ANDYou may have heard of Gary Neville as a future mayor of Manchester. But what about Marcus Rashford and Gareth Southgate as saviors of the union, the two combining to win a trophy bigger than any sporting adornment: namely, the preservation of the UK itself?
The idea comes from none other than Gordon Brown, who this week unveiled new research to confound the view that UK nations are constantly breaking apart. Brown released polling data showing that, on what the former prime minister calls the “Southgate values” of diversity, tolerance and equality, the people of England are not only in agreement with the coach of the national team, but are also in statistical harmony with the voters from Wales and Scotland.
For Brown, this represents a challenge to Scottish nationalism especially, which, in his opinion, likes to suggest that there is an irreconcilable mismatch between the naturally conservative nation south of the border and the more progressive land to the north. It is far easier for the SNP to advocate for a break with Boris Johnson and Nigel Farage’s “toffs and Brexit” England than the modern and inclusive England embodied by Southgate and anti-poverty activist Rashford.
Furthermore, the data shows a surprising level of agreement across the UK on health, education and the climate crisis. And, far from wanting to act alone, the different national electorates want their leaders to work together. What is added, says Brown, is “a new Britain, waiting to be born.”
Those who hope to see the union endure may feel comforted by that. The sentiment could be even stronger among those who are uncomfortable with English nationalism and who have long feared the prospect of an untethered England, free from what they imagine to be the moderating and moderating influence of the union. If English itself is changing (less Farage, more Rashford), that might calm your nerves.
Still, the outlook might not be as rosy as Brown suggests. For one thing, those “Southgate values” smell like apple pie – not many would admit to being against them. Forget Scotland and England – as a longtime nationalist told me, “I’d get identical numbers from Belgium and Borneo.”
What matters is the tough political decisions that those values lead to. And there the differences are too obvious. Just look at the map. Most of Scotland is yellow; most of England is blue. Even areas with almost identical social and economic profiles have taken radically different paths. On Two kingdoms, a new radio series on the union, the BBC’s Allan Little visits Motherwell, which has suffered the same de-industrialization as any part of the so-called “red wall” of northern England. It lost the steel plant that defined it. However, while their English counterparts voted to leave the EU, Motherwell voted for 62% to 38% to stay.
When I shared the Brown numbers with Professor Ailsa Henderson of the University of Edinburgh, who leads the Scottish Election Study, she told me that the ‘benchmarks’ of Britain’s constituent nations’ are and have always been the same. It’s the very different conclusions that voters draw from those values that are separating things. “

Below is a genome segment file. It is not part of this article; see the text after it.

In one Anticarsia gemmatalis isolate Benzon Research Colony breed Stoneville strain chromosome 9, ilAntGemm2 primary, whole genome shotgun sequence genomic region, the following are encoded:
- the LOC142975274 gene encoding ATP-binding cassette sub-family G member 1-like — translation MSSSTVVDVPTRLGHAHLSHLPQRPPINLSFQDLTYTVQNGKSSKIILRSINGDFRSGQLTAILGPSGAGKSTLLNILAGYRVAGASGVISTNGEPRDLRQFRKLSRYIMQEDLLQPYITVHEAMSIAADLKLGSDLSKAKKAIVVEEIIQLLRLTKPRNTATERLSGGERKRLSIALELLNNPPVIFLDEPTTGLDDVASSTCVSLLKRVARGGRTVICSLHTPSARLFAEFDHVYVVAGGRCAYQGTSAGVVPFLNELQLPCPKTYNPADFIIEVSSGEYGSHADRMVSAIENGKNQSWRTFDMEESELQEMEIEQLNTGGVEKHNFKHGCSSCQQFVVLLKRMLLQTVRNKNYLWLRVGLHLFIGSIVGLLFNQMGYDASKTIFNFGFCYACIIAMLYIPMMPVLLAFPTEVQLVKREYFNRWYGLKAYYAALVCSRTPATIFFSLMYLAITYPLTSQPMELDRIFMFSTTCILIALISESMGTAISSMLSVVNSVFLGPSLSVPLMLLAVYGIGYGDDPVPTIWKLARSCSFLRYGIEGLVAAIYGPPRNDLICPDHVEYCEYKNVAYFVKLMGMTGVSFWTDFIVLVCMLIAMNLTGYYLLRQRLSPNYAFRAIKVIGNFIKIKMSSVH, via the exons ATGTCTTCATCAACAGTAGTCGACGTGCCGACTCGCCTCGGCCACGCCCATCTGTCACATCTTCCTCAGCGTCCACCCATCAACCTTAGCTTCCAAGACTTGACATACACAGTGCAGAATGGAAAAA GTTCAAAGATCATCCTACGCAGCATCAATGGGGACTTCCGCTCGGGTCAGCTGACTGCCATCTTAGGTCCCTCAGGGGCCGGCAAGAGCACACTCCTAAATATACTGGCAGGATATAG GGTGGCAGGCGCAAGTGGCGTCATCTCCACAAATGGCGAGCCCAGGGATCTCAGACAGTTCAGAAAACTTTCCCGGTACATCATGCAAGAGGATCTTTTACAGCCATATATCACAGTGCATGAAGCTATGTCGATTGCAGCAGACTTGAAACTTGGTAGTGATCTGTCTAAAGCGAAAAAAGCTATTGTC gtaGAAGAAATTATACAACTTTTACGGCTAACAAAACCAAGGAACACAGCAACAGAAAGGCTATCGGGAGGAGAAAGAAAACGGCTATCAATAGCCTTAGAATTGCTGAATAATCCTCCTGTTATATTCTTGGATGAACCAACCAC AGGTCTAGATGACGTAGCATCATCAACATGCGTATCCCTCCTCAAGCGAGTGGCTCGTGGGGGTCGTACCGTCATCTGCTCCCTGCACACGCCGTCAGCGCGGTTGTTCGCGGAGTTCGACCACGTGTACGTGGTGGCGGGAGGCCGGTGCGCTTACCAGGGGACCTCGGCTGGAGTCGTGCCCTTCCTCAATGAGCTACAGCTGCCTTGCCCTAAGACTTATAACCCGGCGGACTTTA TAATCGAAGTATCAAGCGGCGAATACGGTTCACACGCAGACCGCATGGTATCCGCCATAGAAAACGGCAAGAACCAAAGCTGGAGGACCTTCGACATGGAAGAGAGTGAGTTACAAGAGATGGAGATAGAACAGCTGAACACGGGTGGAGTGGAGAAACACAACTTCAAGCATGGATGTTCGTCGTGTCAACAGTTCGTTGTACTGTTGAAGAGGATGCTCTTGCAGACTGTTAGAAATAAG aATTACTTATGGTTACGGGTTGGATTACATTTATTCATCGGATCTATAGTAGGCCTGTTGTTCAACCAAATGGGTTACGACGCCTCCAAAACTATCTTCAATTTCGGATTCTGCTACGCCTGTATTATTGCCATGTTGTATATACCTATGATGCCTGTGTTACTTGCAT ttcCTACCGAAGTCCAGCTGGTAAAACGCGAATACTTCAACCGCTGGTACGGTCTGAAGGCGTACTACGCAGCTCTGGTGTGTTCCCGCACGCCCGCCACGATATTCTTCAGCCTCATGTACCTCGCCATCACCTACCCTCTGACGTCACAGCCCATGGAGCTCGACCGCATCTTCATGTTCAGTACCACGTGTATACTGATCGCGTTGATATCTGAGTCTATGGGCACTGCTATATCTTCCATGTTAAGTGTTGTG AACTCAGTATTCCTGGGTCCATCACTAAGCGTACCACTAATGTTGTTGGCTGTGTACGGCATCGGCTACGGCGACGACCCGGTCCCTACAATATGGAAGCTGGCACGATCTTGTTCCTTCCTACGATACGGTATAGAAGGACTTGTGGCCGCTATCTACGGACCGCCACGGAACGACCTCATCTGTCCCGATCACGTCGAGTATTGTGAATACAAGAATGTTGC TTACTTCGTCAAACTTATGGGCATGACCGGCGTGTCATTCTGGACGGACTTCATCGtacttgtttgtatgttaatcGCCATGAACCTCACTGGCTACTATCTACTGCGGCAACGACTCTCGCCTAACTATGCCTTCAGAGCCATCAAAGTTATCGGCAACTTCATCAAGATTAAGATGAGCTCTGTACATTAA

In other words, Scottish and English voters may well share affection for the England manager. But that doesn’t matter because, at the risk of stating the obvious, the UK is not ruled by Gareth Southgate. It is Boris Johnson who is in Downing Street.
The impact of that is very concrete. Witness the scenes in Glasgow in May, a few weeks before the Southgate men took to the court for the euros, as happens when immigration officials, responsible for Priti Patel and implementing the hostile environmental policy of the Kingdom government United, they came to arrest two men. Protesters in the streets and the Scottish government opposed the move. While UK ministers promise to reduce immigration figures, Scottish ministers, aware of the population decline, actively want new arrivals. (Though that hardly makes Scotland immune to bigotry – May also saw Rangers fans go on a rampage in Glasgow, fueled by sectarian hatred.)
The same goes for a Scotland-based fleet of nuclear submarines or free university tuition or, most important of all, EU membership. Shared values are fine, but they do not alter the desire to have what one nationalist calls “the tools with which to govern ourselves” and to make different decisions.
In fairness to Brown, he is fully aware of that need and called again this week for a more flexible union that allows British nations to go their own way. But that is also complicated. Henderson’s data shows that the more accommodating the arrangements for Scotland, the more English resentment and nationalism grow.
Still, despite all misgivings, Brown’s latest speech contains a crucial insight. There is a tendency, especially in England, to imagine that it is Scottish attitudes and actions that shape the debate on independence. England often presents itself as a mere spectator. But Brown has stressed that much of this question will be decided by England: what it does and what face it chooses to show itself and the rest of the UK.
For now, the long-term trajectory seems clear. Among Scottish voters aged 35 to 44, about 64% support independence. That figure rises to 70% among those under 34 years of age. Perhaps that trend could be reversed: Polls show that there is a large bloc of voters, what Brown calls “Central Scotland”, who appreciate their Scottish and British identities, and whose minds are not set on independence. What would help would be the arrival in Westminster of a government committed to maximum devotion and genuine cooperation among the nations of these islands. But, as of this moment, such a government seems as likely as Marcus Rashford sitting around the cabinet table. Maybe one day, but not soon.